How do you monitor moisture at the roots?

Discussion in 'Maples' started by DennisC, Nov 14, 2013.

  1. DennisC

    DennisC New Member

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    I rely on a $10 garden store moisture meter; the kind with two long probes that indicates pH and light too. Is there a better method?
     
  2. Ron B

    Ron B Paragon of Plants 10 Years

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    Dump it out of the pot, stick your fingers in the soil, learn what the top of the soil looks like when it is about time to water ...
     
  3. DennisC

    DennisC New Member

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    That's difficult for trees in the ground.
     
  4. Sundrop

    Sundrop Well-Known Member

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    Learn about your soil; is it sandy, silty or clayey? Estimating Soil Texture: Sand, Silt or Clayey?
    How deep is your topsoil, what is under the topsoil? Is it gravel, sand, silt or clay? - This will tell you about your drainage.

    Knowing all this will help you to develop right watering practices. Clayey soils should be watered less frequently than sandy soils, the same applies to badly drained soils. Badly drained clayey soils should be watered least frequently. Remember, too, that over watering can be more detrimental to the plant health than under watering.

    Monitoring the top of the soil only may lead to the development of a habit of frequent shallow watering which is the main cause of poor, shallow root growth and subsequent problems with the plant overall health, to the benefit of the manufacturers, advertisers and sellers of all kind of fertilizers, pesticides and fungicides, though.

    Water deeply but only when absolutely necessary. Remember however that newly planted trees, without well developed roots, need more frequent watering, let's say twice a week during the first year after planting.
     
  5. rufretic

    rufretic Active Member

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    I agree with everything you said except the last part about newly planted trees. In general, yes newly planted trees need more frequent watering but not always. I've learned this the hard way by watering once a week or less on some of my newly planted japanese maples and had deadly results. Even just once a week was too much for them. I've actually learned no watering gets the best results in all my planted jms unless drought conditions. For some reason my property retains enough moisture for them to thrive and they do not like being watered, newly planted or established. However, most other trees have benifited from weekly watering for the first year after planting. The rest of your post is right on, even for newly planted trees in some cases.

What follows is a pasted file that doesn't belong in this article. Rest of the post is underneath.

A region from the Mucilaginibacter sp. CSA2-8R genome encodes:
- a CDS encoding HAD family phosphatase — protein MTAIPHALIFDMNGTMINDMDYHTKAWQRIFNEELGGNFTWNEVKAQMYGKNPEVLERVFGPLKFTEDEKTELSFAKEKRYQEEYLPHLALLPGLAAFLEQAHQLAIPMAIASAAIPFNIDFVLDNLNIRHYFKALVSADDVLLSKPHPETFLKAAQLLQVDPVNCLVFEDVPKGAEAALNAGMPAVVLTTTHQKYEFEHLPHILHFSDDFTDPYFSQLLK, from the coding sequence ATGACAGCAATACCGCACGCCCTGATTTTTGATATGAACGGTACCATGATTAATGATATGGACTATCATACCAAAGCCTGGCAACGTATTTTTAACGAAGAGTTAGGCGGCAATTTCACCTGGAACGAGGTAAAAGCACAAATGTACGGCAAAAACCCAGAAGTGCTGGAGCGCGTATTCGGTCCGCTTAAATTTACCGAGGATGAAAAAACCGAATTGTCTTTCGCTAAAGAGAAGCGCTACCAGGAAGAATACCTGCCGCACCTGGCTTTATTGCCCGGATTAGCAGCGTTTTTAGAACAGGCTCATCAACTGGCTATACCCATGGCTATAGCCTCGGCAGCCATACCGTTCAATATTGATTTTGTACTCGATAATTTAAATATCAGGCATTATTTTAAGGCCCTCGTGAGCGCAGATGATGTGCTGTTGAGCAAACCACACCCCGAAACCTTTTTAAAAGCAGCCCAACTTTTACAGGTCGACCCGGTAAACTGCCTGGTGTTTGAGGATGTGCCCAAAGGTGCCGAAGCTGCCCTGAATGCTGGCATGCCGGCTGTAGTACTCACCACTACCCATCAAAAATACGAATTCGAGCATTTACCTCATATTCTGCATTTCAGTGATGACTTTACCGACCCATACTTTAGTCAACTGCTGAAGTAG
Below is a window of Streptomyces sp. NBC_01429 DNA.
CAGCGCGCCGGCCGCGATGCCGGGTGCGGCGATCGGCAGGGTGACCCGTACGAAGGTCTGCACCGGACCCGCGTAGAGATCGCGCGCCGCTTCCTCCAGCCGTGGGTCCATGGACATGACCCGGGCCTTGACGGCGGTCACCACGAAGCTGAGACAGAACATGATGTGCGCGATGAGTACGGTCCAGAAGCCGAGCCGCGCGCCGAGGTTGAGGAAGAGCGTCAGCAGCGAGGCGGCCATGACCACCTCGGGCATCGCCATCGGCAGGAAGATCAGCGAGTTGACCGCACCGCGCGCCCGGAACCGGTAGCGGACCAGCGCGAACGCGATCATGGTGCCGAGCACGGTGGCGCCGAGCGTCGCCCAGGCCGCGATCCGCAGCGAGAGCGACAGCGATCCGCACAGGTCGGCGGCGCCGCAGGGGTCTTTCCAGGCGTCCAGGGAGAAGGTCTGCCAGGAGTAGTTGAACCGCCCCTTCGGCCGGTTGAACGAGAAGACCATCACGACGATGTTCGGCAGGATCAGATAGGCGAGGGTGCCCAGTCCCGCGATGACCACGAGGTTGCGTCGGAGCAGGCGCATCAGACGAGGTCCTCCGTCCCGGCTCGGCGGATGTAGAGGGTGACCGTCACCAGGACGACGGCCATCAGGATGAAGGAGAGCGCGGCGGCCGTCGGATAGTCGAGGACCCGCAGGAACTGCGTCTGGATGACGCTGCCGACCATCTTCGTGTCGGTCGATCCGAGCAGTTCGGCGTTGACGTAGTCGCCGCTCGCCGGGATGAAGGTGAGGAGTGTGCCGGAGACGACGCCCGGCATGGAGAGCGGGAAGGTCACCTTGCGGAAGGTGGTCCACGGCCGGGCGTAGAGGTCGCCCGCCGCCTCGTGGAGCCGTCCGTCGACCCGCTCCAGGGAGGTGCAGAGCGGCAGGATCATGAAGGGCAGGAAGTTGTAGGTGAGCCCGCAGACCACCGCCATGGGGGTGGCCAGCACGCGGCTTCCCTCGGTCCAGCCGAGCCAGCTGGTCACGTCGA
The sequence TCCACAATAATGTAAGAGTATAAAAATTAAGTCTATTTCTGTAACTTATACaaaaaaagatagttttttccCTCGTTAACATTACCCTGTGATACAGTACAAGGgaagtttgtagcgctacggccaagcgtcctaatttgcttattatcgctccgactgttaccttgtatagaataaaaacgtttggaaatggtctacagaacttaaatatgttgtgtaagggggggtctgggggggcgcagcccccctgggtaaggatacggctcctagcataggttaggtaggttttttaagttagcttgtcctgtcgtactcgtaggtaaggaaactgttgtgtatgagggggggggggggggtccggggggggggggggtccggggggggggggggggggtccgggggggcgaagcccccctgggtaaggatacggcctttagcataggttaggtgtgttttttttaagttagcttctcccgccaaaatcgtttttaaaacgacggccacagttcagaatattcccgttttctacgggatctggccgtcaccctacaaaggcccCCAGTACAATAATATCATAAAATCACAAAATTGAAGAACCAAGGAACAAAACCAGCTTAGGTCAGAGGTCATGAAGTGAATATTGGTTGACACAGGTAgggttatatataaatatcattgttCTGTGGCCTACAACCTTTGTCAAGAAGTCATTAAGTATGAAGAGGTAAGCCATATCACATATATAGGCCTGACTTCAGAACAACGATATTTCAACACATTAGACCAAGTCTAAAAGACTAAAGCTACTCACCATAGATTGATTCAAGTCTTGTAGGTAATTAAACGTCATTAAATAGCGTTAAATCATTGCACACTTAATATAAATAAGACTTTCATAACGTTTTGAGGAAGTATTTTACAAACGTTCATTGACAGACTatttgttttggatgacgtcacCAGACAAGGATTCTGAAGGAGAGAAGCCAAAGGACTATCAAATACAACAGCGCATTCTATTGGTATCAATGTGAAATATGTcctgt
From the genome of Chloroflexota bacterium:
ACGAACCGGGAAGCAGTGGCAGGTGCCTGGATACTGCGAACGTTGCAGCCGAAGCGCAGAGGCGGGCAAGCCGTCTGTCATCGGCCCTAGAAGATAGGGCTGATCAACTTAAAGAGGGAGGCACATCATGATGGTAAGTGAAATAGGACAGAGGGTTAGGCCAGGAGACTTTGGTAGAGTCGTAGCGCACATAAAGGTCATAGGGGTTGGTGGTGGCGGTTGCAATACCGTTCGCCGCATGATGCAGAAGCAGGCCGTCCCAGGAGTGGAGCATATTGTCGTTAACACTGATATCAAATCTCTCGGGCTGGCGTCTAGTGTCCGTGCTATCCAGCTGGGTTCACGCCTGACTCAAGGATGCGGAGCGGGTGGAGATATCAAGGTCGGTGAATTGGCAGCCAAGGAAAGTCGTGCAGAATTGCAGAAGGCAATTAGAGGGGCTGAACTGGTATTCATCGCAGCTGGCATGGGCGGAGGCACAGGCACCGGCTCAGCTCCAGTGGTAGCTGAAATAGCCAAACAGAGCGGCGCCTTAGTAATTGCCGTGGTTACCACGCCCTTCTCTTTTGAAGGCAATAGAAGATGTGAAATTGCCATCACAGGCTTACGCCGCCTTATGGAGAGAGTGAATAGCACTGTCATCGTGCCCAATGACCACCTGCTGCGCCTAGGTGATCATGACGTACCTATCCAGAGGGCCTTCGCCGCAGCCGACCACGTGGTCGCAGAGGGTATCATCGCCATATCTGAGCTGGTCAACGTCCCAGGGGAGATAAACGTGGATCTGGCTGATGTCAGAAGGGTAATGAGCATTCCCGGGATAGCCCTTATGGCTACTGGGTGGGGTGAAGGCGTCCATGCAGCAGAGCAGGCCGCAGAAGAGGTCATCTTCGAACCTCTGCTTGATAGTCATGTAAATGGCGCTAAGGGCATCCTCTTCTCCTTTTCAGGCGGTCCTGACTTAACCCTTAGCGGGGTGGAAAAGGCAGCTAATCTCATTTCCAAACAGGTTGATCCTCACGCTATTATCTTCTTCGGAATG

6. Sundrop

    Sundrop Well-Known Member

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    Thank you rufretic for your comment. It is always good to know other people viewpoint and learn from their experience.

    I agree that in the last sentence of my previous post I should add the clause "on well drained soils" (newly planted trees, without well developed roots, need more frequent watering, let's say, on well drained soils twice a week during the first year after planting).

    It looks like your soil is very moisture retentive, probably clayey, probably without good drainage. On such a soil watering too often could be very detrimental.
    My soil is sandy, very well drained (I have at least 400' of sand and gravel under my topsoil), the climate is hot and dry during summer. For best results I water my newly planted trees or shrubs about twice a week during first few months (June, July, August and September) after planting.

    So, for the question "how often to water?" the answer is "it depends". It depends on the soil, the climate, the plant itself (some are moisture loving, some not), is it newly planted or already established?
     
  7. rufretic

    rufretic Active Member

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    Well said! Just don't want anyone who may have a situation like mine to have to learn by killing a few maples. My yard is not the typical but yes my soil has clay in some areas. The top layer drains pretty well or I don't think I would be able to keep my japanese maples alive. I think the largest reason my area stays moist is because I am surounded by natural oak forest. I have moss and ferns growing freely on much of my property which is another pretty good indicater it stays pretty moist.

    Your statement pretty much sums it up:

     

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